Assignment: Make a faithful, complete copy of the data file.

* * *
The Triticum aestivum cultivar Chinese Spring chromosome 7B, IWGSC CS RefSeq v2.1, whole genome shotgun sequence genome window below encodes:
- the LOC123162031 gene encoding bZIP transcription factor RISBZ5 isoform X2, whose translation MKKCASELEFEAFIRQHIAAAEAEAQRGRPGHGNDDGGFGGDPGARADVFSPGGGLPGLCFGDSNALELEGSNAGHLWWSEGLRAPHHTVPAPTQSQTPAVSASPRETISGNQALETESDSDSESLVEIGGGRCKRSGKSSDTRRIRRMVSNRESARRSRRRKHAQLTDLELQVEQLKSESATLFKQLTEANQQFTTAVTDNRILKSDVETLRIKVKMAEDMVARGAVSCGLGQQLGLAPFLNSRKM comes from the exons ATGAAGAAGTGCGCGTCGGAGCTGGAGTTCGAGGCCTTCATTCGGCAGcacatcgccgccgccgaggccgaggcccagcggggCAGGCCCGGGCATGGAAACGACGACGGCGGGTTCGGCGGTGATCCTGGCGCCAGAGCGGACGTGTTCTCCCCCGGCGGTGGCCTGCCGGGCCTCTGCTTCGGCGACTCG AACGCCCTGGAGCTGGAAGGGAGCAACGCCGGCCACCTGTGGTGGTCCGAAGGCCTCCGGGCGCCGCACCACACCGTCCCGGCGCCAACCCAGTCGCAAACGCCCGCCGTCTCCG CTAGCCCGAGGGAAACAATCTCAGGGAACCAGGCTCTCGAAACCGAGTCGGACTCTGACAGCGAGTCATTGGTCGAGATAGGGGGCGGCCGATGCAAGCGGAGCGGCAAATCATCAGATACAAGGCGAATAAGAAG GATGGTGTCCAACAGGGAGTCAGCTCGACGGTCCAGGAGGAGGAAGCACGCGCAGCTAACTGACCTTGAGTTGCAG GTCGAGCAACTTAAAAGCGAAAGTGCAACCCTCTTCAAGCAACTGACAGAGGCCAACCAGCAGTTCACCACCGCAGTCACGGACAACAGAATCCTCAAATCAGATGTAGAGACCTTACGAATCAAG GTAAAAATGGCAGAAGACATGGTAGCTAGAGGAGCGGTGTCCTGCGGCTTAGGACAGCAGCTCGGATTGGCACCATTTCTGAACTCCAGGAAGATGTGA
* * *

The Triticum aestivum cultivar Chinese Spring chromosome 7B, IWGSC CS RefSeq v2.1, whole genome shotgun sequence genome window below encodes:
- the LOC123162031 gene encoding bZIP transcription factor RISBZ5 isoform X2, whose translation MKKCASELEFEAFIRQHIAAAEAEAQRGRPGHGNDDGGFGGDPGARADVFSPGGGLPGLCFGDSNALELEGSNAGHLWWSEGLRAPHHTVPAPTQSQTPAVSASPRETISGNQALETESDSDSESLVEIGGGRCKRSGKSSDTRRIRRMVSNRESARRSRRRKHAQLTDLELQVEQLKSESATLFKQLTEANQQFTTAVTDNRILKSDVETLRIKVKMAEDMVARGAVSCGLGQQLGLAPFLNSRKM comes from the exons ATGAAGAAGTGCGCGTCGGAGCTGGAGTTCGAGGCCTTCATTCGGCAGcacatcgccgccgccgaggccgaggcccagcggggCAGGCCCGGGCATGGAAACGACGACGGCGGGTTCGGCGGTGATCCTGGCGCCAGAGCGGACGTGTTCTCCCCCGGCGGTGGCCTGCCGGGCCTCTGCTTCGGCGACTCG AACGCCCTGGAGCTGGAAGGGAGCAACGCCGGCCACCTGTGGTGGTCCGAAGGCCTCCGGGCGCCGCACCACACCGTCCCGGCGCCAACCCAGTCGCAAACGCCCGCCGTCTCCG CTAGCCCGAGGGAAACAATCTCAGGGAACCAGGCTCTCGAAACCGAGTCGGACTCTGACAGCGAGTCATTGGTCGAGATAGGGGGCGGCCGATGCAAGCGGAGCGGCAAATCATCAGATACAAGGCGAATAAGAAG GATGGTGTCCAACAGGGAGTCAGCTCGACGGTCCAGGAGGAGGAAGCACGCGCAGCTAACTGACCTTGAGTTGCAG GTCGAGCAACTTAAAAGCGAAAGTGCAACCCTCTTCAAGCAACTGACAGAGGCCAACCAGCAGTTCACCACCGCAGTCACGGACAACAGAATCCTCAAATCAGATGTAGAGACCTTACGAATCAAG GTAAAAATGGCAGAAGACATGGTAGCTAGAGGAGCGGTGTCCTGCGGCTTAGGACAGCAGCTCGGATTGGCACCATTTCTGAACTCCAGGAAGATGTGA